In his book Dictionary of Glass, Charles Bray describes three techniques for producing iridescence on the surface of glass: reducing flame that alters the metal oxides already in the glass, fuming, and application of lustres.
All three methods have in common a final result where a very thin layer of metal is deposited on the surface of glass.
Fuming refers to a process of placing the hot glass in vapors created when metal salts are subjected to high temperatures. For creating iridescent glass, the most common of these is stannous chloride (tin salt). This method is the one used by most manufacturers to produce the metallic surfaces most often associated with iridescent glass.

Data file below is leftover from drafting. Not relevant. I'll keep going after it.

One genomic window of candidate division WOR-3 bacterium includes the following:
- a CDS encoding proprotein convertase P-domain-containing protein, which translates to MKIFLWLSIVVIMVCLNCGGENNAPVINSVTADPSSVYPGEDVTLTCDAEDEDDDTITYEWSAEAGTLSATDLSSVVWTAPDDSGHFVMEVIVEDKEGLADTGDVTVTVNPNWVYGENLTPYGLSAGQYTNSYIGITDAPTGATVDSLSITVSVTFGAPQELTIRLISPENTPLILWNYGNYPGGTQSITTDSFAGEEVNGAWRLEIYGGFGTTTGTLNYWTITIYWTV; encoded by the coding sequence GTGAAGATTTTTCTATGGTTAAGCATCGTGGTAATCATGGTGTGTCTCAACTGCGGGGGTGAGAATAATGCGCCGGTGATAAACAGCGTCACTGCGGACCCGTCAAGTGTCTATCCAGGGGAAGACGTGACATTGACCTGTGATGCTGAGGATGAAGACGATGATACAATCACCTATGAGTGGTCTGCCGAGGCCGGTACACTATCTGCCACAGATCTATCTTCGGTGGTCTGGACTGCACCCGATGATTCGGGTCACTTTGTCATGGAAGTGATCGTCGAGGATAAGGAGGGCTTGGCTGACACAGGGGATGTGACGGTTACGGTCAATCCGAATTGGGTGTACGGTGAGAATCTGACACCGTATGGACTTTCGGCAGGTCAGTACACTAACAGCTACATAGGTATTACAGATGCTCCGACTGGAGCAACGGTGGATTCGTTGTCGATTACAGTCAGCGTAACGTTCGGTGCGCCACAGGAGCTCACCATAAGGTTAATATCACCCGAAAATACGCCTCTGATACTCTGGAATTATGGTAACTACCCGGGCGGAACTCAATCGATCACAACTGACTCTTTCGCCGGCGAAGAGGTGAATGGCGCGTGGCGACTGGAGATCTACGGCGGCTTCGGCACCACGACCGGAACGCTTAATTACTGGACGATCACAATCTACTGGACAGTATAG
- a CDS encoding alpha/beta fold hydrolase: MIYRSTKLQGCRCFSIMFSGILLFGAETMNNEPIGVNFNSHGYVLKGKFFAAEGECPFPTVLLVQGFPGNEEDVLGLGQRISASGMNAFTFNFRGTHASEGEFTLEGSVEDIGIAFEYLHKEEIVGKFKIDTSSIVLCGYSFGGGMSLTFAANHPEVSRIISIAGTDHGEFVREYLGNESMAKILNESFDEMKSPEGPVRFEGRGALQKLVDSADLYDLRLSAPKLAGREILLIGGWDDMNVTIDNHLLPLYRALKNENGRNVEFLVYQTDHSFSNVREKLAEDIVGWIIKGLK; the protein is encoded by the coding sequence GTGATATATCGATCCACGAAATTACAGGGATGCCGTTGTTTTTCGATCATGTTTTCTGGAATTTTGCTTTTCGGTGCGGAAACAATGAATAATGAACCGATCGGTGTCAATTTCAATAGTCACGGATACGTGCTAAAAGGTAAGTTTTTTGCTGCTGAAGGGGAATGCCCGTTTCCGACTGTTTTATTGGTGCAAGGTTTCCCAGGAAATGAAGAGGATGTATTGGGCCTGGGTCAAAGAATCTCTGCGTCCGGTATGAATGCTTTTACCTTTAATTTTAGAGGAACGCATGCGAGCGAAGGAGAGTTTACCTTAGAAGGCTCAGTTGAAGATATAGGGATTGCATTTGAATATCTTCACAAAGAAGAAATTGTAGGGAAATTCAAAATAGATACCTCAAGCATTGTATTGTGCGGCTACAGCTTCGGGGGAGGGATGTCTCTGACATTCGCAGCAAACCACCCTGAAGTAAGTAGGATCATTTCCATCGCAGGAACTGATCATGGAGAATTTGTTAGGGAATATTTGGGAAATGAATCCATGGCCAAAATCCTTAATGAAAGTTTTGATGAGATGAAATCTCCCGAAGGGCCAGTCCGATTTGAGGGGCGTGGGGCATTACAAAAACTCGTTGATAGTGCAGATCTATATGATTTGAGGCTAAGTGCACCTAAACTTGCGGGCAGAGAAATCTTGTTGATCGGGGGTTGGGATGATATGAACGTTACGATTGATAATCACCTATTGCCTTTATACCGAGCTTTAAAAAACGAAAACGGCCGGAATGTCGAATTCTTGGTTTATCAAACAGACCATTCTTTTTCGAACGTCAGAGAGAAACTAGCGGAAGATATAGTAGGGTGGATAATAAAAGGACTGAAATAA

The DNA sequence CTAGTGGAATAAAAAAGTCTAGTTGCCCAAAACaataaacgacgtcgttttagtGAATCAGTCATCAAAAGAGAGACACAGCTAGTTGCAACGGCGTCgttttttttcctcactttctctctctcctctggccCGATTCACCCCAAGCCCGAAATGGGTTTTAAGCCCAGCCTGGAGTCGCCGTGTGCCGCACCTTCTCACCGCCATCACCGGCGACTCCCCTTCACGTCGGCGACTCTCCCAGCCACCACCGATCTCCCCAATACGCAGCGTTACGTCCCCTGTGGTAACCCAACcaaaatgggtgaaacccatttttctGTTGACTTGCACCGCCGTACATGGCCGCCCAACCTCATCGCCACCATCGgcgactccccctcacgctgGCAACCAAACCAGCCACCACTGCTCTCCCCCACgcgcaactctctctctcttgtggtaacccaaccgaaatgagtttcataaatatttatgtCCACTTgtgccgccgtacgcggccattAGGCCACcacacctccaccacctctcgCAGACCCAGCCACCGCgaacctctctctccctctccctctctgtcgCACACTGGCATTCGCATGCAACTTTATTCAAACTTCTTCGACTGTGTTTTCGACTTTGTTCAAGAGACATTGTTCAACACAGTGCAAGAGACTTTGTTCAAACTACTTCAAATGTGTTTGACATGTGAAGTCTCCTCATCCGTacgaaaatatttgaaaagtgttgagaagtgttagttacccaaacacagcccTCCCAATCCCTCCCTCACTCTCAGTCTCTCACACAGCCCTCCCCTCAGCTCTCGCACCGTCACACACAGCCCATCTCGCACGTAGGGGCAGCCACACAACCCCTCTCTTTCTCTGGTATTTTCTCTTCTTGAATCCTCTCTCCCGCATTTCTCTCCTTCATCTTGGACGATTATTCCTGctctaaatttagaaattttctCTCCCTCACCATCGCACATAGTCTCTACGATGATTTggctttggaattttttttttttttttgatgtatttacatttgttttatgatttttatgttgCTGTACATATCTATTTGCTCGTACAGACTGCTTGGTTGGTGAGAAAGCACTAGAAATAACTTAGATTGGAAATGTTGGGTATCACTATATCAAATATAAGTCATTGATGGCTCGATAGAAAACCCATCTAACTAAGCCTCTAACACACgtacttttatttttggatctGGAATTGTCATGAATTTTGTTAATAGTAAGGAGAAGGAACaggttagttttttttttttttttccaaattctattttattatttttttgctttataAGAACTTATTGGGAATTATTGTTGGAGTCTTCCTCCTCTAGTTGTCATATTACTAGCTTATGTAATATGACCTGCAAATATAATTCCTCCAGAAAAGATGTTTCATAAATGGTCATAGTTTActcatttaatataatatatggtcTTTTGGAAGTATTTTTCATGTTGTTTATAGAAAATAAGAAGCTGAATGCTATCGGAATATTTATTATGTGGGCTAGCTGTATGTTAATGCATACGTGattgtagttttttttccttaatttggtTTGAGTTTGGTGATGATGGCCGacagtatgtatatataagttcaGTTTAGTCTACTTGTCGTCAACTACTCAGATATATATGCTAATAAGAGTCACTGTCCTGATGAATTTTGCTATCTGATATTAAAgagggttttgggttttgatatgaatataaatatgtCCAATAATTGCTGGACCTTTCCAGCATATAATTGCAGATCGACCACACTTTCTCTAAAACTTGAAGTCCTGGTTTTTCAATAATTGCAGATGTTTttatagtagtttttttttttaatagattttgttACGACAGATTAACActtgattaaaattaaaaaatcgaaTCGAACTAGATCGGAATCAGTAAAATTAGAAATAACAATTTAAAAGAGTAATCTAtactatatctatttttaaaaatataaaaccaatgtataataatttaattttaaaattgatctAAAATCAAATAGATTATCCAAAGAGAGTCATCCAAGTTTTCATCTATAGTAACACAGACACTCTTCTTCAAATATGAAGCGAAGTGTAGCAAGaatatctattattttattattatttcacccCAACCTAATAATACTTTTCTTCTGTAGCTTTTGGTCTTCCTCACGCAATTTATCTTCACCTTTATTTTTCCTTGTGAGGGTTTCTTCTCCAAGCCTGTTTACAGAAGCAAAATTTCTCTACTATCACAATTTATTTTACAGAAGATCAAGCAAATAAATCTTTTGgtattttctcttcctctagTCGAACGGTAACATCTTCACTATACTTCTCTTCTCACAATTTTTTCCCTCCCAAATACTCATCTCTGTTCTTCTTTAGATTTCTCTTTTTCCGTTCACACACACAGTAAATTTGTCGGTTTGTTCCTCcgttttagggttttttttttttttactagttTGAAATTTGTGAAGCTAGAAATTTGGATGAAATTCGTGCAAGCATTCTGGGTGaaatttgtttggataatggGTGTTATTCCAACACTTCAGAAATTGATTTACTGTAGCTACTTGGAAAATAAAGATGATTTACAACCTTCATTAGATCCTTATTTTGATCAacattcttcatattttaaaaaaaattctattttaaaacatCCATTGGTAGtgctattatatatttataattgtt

A broad palette of iridescent colors is possible by changing both the metal used and the thickness of the thin metallic layer created during fuming.